Faith through Art: Praying with the light, joy of the Mother of God

Antonello da Messina painted this portrait of Mary in 1477. (Public domain photo)

By Norman Farmer

In this serene and spiritually transcendent portrait, painted around 1477 by Antonello da Messina, Mary appears alone at a bare wooden table. Before her upon a simple wooden lectern is an open book, its pages riffled as though by a passing breath of air. Modestly, as though momentarily surprised, she gathers her cloak over her heart with her left hand. With her right she gestures in a manner both compelling and enigmatic while looking toward a light that streams obliquely upon her from a source slightly above the table-top, illumining the backs of her fingers and the letter “M” inscribed upon the raised page of the book. Curiously, while it illumines the cloak the form of an elegant blue triangle cascading across her shoulders and framing her unforgettably beautiful face, the light casts no shadows upon the empty black space beyond her. It is she, not the background, that absorbs –– and reflects –– the light!
The painting, then, is as much about light as it is about Mary. Scripture explains why. In the account of the Creation, light –– primordial light –– is second only to the creation of heaven and earth, which (lacking light) is but “a formless wasteland,” an “abyss” of darkness: “‘Let there be light,’ and there was light ... [and] God then separated the light from the darkness” (Gen 1: 3-4). Light is thus the defining feature of everything that follows. 
Similarly, when “the only begotten Son of God” comes “down from heaven” and “by the Holy Spirit [is] incarnate of the Virgin Mary,” primordial light is once more the defining feature of the unfathomable mystery that St. John describes, “What came to be through [God] was life, and this life was the light of the human race; the light shines in the darkness, and the darkness has not overcome it” (Jn 1:3-5). Having expressed the primacy of light, Antonello allows it to highlight the union of the Father, the Son and the Holy Spirit in this momentous New Creation, symbolized by the trinitarian shape of Mary’s cloak, the symbol of her own boundless faith. “For just as the cloak covers everything and everything is enclosed in it, man can likewise comprehend and attain all things by faith” (St. Birgitta of Sweden).
This painting is also all about joy. Not the spontaneous exuberance associated with jollity or merriment. Rather, it is the rejoicing invoked by the Annunciate Angel’s address to Our Lady of Grace: “Rejoice, full of grace ...” “This proclamation of joy at the coming of the Messiah is an invitation to joy, a deep joy, announcing the end of the sadness that there is in the world,” said Pope Emeritus Benedict XVI in 2012. 
In this most intimate and humbly understated of paintings, Antonello expresses the first hint of the joy that commences in the soul of Mary through a miniscule detail that is far easier to see in the original painting than in a reproduction. At the upper right corner of Mary’s mouth, he paints an all but invisible shadow through a gentle tap of his brush: the minute contraction of a single facial muscle that signals the first of the Joyful Mysteries.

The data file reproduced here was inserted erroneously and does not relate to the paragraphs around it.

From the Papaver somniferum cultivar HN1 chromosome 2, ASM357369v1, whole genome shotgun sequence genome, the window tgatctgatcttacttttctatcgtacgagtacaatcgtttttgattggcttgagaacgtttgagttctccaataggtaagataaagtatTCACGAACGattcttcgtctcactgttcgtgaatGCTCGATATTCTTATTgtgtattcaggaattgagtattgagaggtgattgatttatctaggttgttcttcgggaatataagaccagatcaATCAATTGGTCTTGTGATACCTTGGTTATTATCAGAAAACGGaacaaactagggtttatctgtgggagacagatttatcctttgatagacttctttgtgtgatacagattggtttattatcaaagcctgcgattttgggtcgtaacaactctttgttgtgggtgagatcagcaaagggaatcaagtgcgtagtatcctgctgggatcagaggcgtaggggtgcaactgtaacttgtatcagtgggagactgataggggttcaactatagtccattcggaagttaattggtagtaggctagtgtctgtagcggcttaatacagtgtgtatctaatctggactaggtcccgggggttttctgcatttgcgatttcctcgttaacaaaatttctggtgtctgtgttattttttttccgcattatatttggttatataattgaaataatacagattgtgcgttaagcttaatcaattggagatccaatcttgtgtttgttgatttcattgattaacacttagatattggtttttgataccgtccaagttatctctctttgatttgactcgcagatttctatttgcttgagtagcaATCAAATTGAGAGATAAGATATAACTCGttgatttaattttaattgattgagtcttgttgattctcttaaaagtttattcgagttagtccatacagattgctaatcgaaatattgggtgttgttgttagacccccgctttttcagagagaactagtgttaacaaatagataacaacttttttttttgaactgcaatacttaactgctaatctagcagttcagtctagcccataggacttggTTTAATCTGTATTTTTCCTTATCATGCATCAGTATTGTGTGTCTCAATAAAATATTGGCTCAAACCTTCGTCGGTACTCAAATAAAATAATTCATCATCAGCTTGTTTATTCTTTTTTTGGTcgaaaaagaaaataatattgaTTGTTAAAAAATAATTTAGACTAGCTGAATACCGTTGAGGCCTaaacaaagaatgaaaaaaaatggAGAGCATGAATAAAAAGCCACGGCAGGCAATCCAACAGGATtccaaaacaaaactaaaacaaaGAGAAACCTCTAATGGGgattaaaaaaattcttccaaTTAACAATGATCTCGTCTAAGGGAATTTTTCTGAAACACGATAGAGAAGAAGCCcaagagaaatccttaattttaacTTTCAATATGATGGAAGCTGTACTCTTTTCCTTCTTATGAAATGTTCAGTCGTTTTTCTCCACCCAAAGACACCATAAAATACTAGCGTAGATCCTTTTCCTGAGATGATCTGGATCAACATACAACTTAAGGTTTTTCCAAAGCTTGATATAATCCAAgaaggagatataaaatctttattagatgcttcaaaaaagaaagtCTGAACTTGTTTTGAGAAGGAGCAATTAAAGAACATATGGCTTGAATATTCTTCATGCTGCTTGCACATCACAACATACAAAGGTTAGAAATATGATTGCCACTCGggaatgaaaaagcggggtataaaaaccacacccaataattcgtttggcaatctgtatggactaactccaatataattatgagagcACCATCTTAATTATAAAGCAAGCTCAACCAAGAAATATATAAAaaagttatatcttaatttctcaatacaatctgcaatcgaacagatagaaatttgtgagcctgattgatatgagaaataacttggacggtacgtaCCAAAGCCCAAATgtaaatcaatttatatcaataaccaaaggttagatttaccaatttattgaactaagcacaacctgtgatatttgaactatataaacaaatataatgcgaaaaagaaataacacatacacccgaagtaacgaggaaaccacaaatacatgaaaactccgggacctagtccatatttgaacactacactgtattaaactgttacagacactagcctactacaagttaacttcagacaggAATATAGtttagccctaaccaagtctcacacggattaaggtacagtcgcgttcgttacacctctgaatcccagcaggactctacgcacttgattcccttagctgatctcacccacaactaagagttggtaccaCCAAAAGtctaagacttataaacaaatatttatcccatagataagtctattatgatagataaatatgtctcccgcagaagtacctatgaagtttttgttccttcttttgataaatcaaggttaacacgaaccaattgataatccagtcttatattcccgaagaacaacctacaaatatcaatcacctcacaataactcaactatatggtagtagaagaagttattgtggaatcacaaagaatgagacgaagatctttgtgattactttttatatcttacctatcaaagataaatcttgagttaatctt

At this, the fluttering pages of the book and Mary’s enigmatic gesture become joyously intelligible. Just as the “breath” of the Holy Spirit moved on the first day across the waters (Gen 1: 2), so here does the word, the “inspiration” of the Holy Spirit riffle the pages of the Testament, coming now to be newly “written.” This is why the light of divine life illumines the letter “M” on that upraised page. 
Here, in the instant that endures for eternity, the Blessed Virgin commences her never-ending canticle of praise and prayer: “Magníficat ánima mea Dóminum” –– “My soul doth magnify the Lord.” The gesture that accompanies Mary’s unqualified acceptance of God’s presence among men in the person of his Son has long been characterized as “the most perfect depiction of a human hand in art!” And the foregoing “visio divina” tells us why. Not only did Antonello da Messina discern the spiritual magnitude of the Incarnation, but by allowing his hand to follow the guidance of his soul’s eye, he gave us a new way to see and to imagine the union of the divine nature of the Son of God with human nature in the person of Jesus Christ.
More can still be said about this masterpiece of theological art. Ongoing research, for example, leads scholars to believe that Antonello’s actual model for the Virgin Mother was probably the much beloved and venerated St. Eustochia Calafato of Messina, a contemporary of the artist, a Poor Clare and an abbess, who was beatified by Pope Pius VI in 1782 and canonized in 1988 by St. John Paul II. In this painting, art and life as well as the divine and the human seamlessly overlap and merge according to the will and inspiration of the Holy Spirit.